Members of the Scottish Parliament (MSPs) yesterday debated a potential new law that would see motorists face stricter liability if they are involved in accidents with cyclists, reports the BBC.
The law change would potentially see the burden of proof in legal cases involving accidents between motorists and cyclists change, so that it would be for a car driver to prove that they were not at fault for an accident.
Campaigners would like to see car drivers made automatically at fault for accidents involving cyclists, unless they can prove that the accident was not their fault.
Those proposing the bill say they already have cross-party support for a new law from Scottish MPs.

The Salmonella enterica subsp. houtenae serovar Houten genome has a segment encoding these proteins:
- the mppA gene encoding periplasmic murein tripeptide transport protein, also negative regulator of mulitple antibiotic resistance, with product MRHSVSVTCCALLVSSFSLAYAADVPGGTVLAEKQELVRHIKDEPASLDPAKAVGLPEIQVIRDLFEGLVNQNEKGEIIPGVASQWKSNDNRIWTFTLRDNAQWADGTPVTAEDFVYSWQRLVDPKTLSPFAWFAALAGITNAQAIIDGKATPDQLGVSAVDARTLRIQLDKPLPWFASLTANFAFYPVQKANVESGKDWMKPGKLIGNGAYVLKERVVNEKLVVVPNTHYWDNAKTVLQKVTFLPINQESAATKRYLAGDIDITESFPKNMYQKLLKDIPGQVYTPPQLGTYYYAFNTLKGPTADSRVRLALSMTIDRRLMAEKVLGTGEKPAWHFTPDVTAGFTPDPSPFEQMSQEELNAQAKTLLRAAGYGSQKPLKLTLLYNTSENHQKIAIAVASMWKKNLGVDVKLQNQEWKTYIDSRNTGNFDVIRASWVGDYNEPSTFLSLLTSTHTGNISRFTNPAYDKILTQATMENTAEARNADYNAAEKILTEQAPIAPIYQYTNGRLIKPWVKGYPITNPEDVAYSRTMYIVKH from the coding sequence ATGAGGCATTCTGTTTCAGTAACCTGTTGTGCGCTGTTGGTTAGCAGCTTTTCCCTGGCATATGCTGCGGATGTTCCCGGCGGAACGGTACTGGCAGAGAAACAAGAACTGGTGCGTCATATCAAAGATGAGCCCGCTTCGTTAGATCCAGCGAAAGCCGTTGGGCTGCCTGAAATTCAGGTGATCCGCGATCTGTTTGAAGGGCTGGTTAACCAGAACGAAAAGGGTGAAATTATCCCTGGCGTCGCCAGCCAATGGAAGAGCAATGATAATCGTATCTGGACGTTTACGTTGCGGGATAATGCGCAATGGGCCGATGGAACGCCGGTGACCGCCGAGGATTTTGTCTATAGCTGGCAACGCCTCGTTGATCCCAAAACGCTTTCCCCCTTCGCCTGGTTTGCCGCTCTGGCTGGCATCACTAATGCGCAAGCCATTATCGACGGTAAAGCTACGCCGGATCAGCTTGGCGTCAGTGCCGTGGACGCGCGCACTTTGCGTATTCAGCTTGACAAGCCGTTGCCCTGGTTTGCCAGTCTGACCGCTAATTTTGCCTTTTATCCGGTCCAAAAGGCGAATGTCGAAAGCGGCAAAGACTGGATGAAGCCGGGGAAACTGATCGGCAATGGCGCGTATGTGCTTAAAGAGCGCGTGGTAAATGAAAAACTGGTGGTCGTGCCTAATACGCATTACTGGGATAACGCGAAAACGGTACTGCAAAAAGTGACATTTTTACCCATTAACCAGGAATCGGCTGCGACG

At present the UK is one of only five countries in the EU that does not protect cyclists and other vulnerable road users with some form of 'stricter liability' law.
Campaigners say that at present it is for a cyclist to prove that a motorist caused a collision, something that is often difficult and can lead to lengthy delays in receipt of compensation.
In some serious and even fatal cases it has taken up to two years for compensation to be paid.
The law change was proposed by campaign group Cycle Law Scotland and would see a motorist presumed liable for compensation for any accident involving a cyclist or pedestrian.
The motorist would then have the opportunity to prove that they were not at fault for the accident, to absolve themselves from liability.
It is hoped that introducing stricter liability will make the claims process for cyclists quicker and easier, and may even act as a deterrent by forcing drivers to take more care around cyclists.
Scottish Green Party MSP Alison Johnstone said: "The number of fatalities and injuries to pedestrians and cyclists on Scotland's roads is unacceptably high."